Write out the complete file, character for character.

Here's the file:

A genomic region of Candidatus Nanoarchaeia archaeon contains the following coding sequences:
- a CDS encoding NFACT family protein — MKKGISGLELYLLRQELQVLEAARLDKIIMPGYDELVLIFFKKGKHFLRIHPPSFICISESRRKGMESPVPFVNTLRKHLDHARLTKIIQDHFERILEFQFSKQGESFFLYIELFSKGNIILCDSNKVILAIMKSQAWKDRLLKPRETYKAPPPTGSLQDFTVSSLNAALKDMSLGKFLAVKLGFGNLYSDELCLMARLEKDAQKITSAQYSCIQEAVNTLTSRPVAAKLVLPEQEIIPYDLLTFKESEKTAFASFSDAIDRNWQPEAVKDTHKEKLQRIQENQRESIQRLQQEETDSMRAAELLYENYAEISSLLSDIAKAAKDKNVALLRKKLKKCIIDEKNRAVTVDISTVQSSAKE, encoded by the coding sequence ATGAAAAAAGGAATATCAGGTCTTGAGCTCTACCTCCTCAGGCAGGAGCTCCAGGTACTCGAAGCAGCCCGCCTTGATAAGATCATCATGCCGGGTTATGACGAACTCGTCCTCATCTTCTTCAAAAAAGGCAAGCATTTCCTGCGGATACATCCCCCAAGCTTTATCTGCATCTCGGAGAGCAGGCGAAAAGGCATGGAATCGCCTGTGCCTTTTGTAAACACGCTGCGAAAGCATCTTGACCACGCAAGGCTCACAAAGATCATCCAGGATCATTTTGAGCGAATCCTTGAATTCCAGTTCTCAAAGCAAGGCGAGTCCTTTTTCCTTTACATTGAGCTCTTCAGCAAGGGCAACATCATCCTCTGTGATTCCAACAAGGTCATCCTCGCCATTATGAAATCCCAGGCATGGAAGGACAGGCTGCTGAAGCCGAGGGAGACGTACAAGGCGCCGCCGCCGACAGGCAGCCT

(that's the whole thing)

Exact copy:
A genomic region of Candidatus Nanoarchaeia archaeon contains the following coding sequences:
- a CDS encoding NFACT family protein — MKKGISGLELYLLRQELQVLEAARLDKIIMPGYDELVLIFFKKGKHFLRIHPPSFICISESRRKGMESPVPFVNTLRKHLDHARLTKIIQDHFERILEFQFSKQGESFFLYIELFSKGNIILCDSNKVILAIMKSQAWKDRLLKPRETYKAPPPTGSLQDFTVSSLNAALKDMSLGKFLAVKLGFGNLYSDELCLMARLEKDAQKITSAQYSCIQEAVNTLTSRPVAAKLVLPEQEIIPYDLLTFKESEKTAFASFSDAIDRNWQPEAVKDTHKEKLQRIQENQRESIQRLQQEETDSMRAAELLYENYAEISSLLSDIAKAAKDKNVALLRKKLKKCIIDEKNRAVTVDISTVQSSAKE, encoded by the coding sequence ATGAAAAAAGGAATATCAGGTCTTGAGCTCTACCTCCTCAGGCAGGAGCTCCAGGTACTCGAAGCAGCCCGCCTTGATAAGATCATCATGCCGGGTTATGACGAACTCGTCCTCATCTTCTTCAAAAAAGGCAAGCATTTCCTGCGGATACATCCCCCAAGCTTTATCTGCATCTCGGAGAGCAGGCGAAAAGGCATGGAATCGCCTGTGCCTTTTGTAAACACGCTGCGAAAGCATCTTGACCACGCAAGGCTCACAAAGATCATCCAGGATCATTTTGAGCGAATCCTTGAATTCCAGTTCTCAAAGCAAGGCGAGTCCTTTTTCCTTTACATTGAGCTCTTCAGCAAGGGCAACATCATCCTCTGTGATTCCAACAAGGTCATCCTCGCCATTATGAAATCCCAGGCATGGAAGGACAGGCTGCTGAAGCCGAGGGAGACGTACAAGGCGCCGCCGCCGACAGGCAGCCT